Praying for peace
By Cristiana de Magistris | 23 November 2022
The Russian armed forces’ invasion of the Donbas last February has ushered in a troubling global scenario which threatens nuclear conflagration. It therefore comes as no surprise that prayers for peace are being raised almost everywhere, from the pope down to parishes, groups and individuals. Of course, it is right to pray for peace. But with a few distinctions.
First, what is peace? Peace is not the absence of war. To cease fire or to lay down arms is not the same as attaining peace. Peace, St Augustine says in The City of God, is “the tranquility of order” (De civitate Dei, 19, 13). “Outside the realm of order, restlessness reigns; within order there is rest.” And since there is a threefold order in man — as to self, God and neighbour — it can be said that there are three forms of peace: inner peace, peace with God and peace with one’s neighbour.
In his Summa, St Thomas develops the Augustinian idea of peace. It is no coincidence that he deals with this in relation to the theological virtue par excellence — which is charity — of which peace is an effect. True peace exists where there is true love of God and neighbour, something which can only come about in the soul in a state of grace. He concludes by stating that “without sanctifying grace, peace is not real but merely apparent” (Summa Theologiae, II-II, q. 29, a. 3, ad 1).
The theologian Msgr Amato Masnovo (1880–1955) comments:
“From the thomistic thesis that makes charity the proper cause of peace, two consequences immediately arise. Since charity presupposes sanctifying grace, true peace presupposes charity, which presupposes sanctifying grace and therefore the absence of sin. So, where there is social fault, or perhaps more precisely and in more modern terms, where there is fault on the part of the public organisation known as the ‘state’, there cannot be true social peace.
“The second consequence of the thomistic thesis, which makes charity the proper cause of peace, is that peace is not the effect of justice. St Thomas explicitly states that justice is, in relation to peace, only a removens prohibens — that is to say, it removes the obstacles to peace and is therefore a condition of it, but nothing more.”
Rivista di Filosofia Neo-Scolastica, no. 4 (30 August 1918), pp. 356–357.
So individual peace is founded on charity, and only the soul in a state of grace, possessing charity, can really enjoy it. Collective peace is founded on the order established by God and can be enjoyed only by the state which, with its laws, promotes, or at least respects, this order.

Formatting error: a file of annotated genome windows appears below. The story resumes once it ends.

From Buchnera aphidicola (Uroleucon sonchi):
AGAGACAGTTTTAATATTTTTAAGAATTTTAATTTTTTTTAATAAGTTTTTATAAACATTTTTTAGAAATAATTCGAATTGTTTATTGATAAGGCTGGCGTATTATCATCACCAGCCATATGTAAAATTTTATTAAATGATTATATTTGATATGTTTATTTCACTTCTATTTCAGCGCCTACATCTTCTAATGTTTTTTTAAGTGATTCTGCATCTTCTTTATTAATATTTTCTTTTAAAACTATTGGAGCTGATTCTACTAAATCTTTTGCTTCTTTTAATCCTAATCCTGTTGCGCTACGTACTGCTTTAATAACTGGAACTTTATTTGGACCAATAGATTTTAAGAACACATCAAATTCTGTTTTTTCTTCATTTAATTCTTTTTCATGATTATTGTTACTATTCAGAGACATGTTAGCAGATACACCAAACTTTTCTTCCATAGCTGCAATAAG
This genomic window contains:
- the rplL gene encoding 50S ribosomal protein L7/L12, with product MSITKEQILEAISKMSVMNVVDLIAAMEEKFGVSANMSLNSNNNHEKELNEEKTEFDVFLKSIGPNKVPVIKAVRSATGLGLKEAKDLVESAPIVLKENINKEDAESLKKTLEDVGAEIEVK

Praying for peace therefore means praying for the order willed by God to be re-established in individuals and in society. Only in this way can true peace be achieved. No-one could be incapable of seeing that, for this reason, peace cannot be invoked with a rainbow flag in hand, because it is an emblem of incitement to moral disorder, which is the exact opposite of the order willed by God, from which alone comes peace. Nor can peace be invoked in misleading ecumenical and inter-religious meetings, which are an incitement to supernatural disorder, conveying the highly pernicious message that all religions are equal. Still less can one theorise a “universal brotherhood”, as indeterminate as it is chimerical, based on illusory and ephemeral social values, as if peace were the result of human agreements. These initiatives for peace go entirely against the natural and supernatural order established by God.
There is the desire for peace, but no desire for the means of achieving peace. There are appeals to end the war, but the intention is not to remove its causes with a call to repentance and conversion, to public and private acts of penance and expiation, to due reparation for offences committed against God.
There is the desire for peace, but no desire that Christ, the Prince of peace, should reign over individuals and nations. As long as the cry, “We will not have this man to reign over us” (Lk 19:14), which rang out in Jerusalem on Good Friday two thousand years ago, continues to echo, peace will remain a distant utopia, and prayers for peace may be a praiseworthy human initiative, but will certainly remain powerless to achieve it. The truly Catholic soul instead asks for the peace of Christ, the peaceful King, the Prince of peace, and the only one who can give true peace based on charity and grace. To the blasphemous cry, “We will not have this man to reign over us”, the truly Catholic soul replies: “Adveniat regnum Christi, adveniat per Mariam.”